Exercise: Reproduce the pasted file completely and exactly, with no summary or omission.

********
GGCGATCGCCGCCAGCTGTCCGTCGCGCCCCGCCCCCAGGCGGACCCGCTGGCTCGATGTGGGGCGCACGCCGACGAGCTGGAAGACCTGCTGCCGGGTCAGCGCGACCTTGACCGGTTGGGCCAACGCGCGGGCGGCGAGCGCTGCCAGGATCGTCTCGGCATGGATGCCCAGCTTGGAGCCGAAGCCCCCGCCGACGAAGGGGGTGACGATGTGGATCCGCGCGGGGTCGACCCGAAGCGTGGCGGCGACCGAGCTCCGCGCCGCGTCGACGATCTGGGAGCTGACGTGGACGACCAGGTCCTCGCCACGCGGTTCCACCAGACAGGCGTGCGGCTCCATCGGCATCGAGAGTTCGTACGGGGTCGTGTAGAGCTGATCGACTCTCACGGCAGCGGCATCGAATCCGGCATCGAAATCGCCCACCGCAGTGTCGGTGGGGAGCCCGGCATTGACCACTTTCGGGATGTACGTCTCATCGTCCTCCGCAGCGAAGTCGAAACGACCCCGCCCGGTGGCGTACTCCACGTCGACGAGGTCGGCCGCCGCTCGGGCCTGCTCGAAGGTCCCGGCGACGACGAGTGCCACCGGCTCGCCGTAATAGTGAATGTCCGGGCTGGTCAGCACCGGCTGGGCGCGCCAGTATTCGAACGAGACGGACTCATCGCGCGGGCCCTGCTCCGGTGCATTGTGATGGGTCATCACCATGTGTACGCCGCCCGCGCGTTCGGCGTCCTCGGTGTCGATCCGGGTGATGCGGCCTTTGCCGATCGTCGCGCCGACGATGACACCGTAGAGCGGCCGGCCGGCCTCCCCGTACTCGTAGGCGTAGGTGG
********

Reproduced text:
GGCGATCGCCGCCAGCTGTCCGTCGCGCCCCGCCCCCAGGCGGACCCGCTGGCTCGATGTGGGGCGCACGCCGACGAGCTGGAAGACCTGCTGCCGGGTCAGCGCGACCTTGACCGGTTGGGCCAACGCGCGGGCGGCGAGCGCTGCCAGGATCGTCTCGGCATGGATGCCCAGCTTGGAGCCGAAGCCCCCGCCGACGAAGGGGGTGACGATGTGGATCCGCGCGGGGTCGACCCGAAGCGTGGCGGCGACCGAGCTCCGCGCCGCGTCGACGATCTGGGAGCTGACGTGGACGACCAGGTCCTCGCCACGCGGTTCCACCAGACAGGCGTGCGGCTCCATCGGCATCGAGAGTTCGTACGGGGTCGTGTAGAGCTGATCGACTCTCACGGCAGCGGCATCGAATCCGGCATCGAAATCGCCCACCGCAGTGTCGGTGGGGAGCCCGGCATTGACCACTTTCGGGATGTACGTCTCATCGTCCTCCGCAGCGAAGTCGAAACGACCCCGCCCGGTGGCGTACTCCACGTCGACGAGGTCGGCCGCCGCTCGGGCCTGCTCGAAGGTCCCGGCGACGACGAGTGCCACCGGCTCGCCGTAATAGTGAATGTCCGGGCTGGTCAGCACCGGCTGGGCGCGCCAGTATTCGAACGAGACGGACTCATCGCGCGGGCCCTGCTCCGGTGCATTGTGATGGGTCATCACCATGTGTACGCCGCCCGCGCGTTCGGCGTCCTCGGTGTCGATCCGGGTGATGCGGCCTTTGCCGATCGTCGCGCCGACGATGACACCGTAGAGCGGCCGGCCGGCCTCCCCGTACTCGTAGGCGTAGGTGG